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It’s just two weeks away!
The 2019 Georgia Legislative Policy Forum, featuring five think tanks, five policy issues and nearly two dozen policy experts and leaders, takes place November 15. Learn about education, healthcare, opportunity, regulation and transportation opportunities for Georgia. Registration is $100 for the daylong event at the Renaissance Atlanta Waverly. The theme: “Wisdom, Justice, Mobility.” Read about it here; register here. Click here to read the commentary on regulatory reform by Forum speaker James Broughel of the Mercatus Center.
Quotes of note
“Congress is continuing what is now a bipartisan tradition. In the first two decades of the 21st century, real federal spending has increased by 70.7%. … When Republicans and Democrats work together in Washington, D.C., today, it is not to cut a bloated federal government but to cut the chances this nation will be solvent and prosperous for our children and grandchildren.” – Terrence Jeffrey
“Public pension funds in the U.S. are generally structured so that their participants are guaranteed a certain amount of income upon retirement. To achieve this, employers invest their assets (stock, bonds and annuities) in a portfolio that’s expected to generate sufficient returns to cover future pension obligations. So when the portfolio returns less than expected … the responsibility of making up for the lost income falls on the plan’s sponsor — in this case, the government. And the government finds those additional funds by raising taxes or cutting services.” – Jen Sidorova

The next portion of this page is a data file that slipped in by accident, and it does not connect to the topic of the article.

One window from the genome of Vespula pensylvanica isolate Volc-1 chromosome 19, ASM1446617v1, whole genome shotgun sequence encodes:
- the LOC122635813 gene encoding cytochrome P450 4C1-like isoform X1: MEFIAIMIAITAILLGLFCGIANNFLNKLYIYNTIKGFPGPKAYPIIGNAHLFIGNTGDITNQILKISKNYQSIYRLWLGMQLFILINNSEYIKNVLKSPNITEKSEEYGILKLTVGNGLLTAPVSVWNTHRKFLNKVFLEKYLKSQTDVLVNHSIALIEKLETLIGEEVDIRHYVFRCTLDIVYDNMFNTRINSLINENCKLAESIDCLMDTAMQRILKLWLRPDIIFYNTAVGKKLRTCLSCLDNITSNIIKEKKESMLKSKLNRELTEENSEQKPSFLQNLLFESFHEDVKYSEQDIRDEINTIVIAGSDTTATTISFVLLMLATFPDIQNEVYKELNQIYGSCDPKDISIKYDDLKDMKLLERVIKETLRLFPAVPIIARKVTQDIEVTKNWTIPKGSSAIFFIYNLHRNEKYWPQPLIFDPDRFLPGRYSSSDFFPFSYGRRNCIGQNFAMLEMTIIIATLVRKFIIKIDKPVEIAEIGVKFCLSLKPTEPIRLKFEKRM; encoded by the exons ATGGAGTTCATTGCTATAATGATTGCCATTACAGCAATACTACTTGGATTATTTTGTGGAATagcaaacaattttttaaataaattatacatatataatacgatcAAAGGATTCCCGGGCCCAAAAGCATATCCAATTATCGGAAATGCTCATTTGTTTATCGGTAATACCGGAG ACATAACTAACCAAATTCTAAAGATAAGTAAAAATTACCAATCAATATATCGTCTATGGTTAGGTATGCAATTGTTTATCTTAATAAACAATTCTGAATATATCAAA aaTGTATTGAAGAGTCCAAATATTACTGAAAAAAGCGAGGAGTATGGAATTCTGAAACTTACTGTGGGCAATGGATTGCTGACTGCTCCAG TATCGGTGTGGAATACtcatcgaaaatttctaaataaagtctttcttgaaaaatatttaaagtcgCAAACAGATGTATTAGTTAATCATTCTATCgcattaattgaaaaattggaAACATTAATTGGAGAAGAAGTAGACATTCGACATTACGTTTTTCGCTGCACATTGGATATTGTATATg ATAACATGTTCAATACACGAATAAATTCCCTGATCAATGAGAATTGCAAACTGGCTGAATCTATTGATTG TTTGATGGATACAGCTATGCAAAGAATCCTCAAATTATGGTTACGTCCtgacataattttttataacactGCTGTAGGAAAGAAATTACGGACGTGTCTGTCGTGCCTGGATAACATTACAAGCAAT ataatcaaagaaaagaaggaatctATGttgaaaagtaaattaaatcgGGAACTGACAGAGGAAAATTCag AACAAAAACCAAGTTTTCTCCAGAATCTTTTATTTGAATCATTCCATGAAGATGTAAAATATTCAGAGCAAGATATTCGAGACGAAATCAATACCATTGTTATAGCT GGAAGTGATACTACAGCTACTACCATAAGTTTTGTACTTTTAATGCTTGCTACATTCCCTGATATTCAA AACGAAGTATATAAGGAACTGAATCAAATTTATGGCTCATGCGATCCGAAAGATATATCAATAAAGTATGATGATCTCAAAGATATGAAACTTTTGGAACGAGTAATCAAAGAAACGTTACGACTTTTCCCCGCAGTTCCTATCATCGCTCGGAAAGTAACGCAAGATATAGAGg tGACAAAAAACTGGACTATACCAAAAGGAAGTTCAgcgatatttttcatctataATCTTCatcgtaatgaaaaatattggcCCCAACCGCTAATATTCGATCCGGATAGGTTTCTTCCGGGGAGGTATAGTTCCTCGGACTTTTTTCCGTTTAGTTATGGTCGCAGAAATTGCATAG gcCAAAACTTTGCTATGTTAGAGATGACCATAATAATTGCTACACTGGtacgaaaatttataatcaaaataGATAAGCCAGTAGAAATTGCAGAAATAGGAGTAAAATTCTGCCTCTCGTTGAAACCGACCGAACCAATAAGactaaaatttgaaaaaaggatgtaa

“Whether we look at capitalism, taxes, business, or government, the data show a clear and consistent pattern: 70% of Americans support the free enterprise system and are unsupportive of big government.” – Arthur C. Brooks
Solutions: In what one health expert called, “a really big deal,” Gov. Brian Kemp and Lt. Gov. Geoff Duncan joined forces Thursday to announce a plan that would give more Georgians access to affordable healthcare. Kemp called it a “Georgia-centric approach.” Georgia Access includes a state reinsurance program intended to lower premiums for Georgians. The state will also seek federal waivers from using healthcare.gov, the federal exchange, and to empower small businesses and entrepreneurs to contribute to their employees’ insurance. The governor also announced he will unveil a plan Monday to seek waivers to assist in coverage for 400,000 low-income, uninsured Georgians. Source: News reports
Outsourcing: Walgreens is getting out of the walk-in clinic business as it cuts costs and looks to bring in outside providers. The chain announced this week it is closing the 160 in-store U.S. health clinics the company runs itself while keeping 220 clinics run by local health systems. In North Georgia, Walgreens clinics are run by Piedmont QuickCare. Walk-in clinics at both Walgreens and CVS are barely breaking even; both companies plan to focus on people with chronic conditions such as diabetes, heart disease and hypertension. Source: Wall Street Journal
Telehealth: Teladoc Health, the global leader in virtual care, posted a 45% increase in total visits for the third quarter of 2019, which ended September 30, over the same period last year. For 2019, it anticipates total patient visits of between 3.9 million and 4.1 million.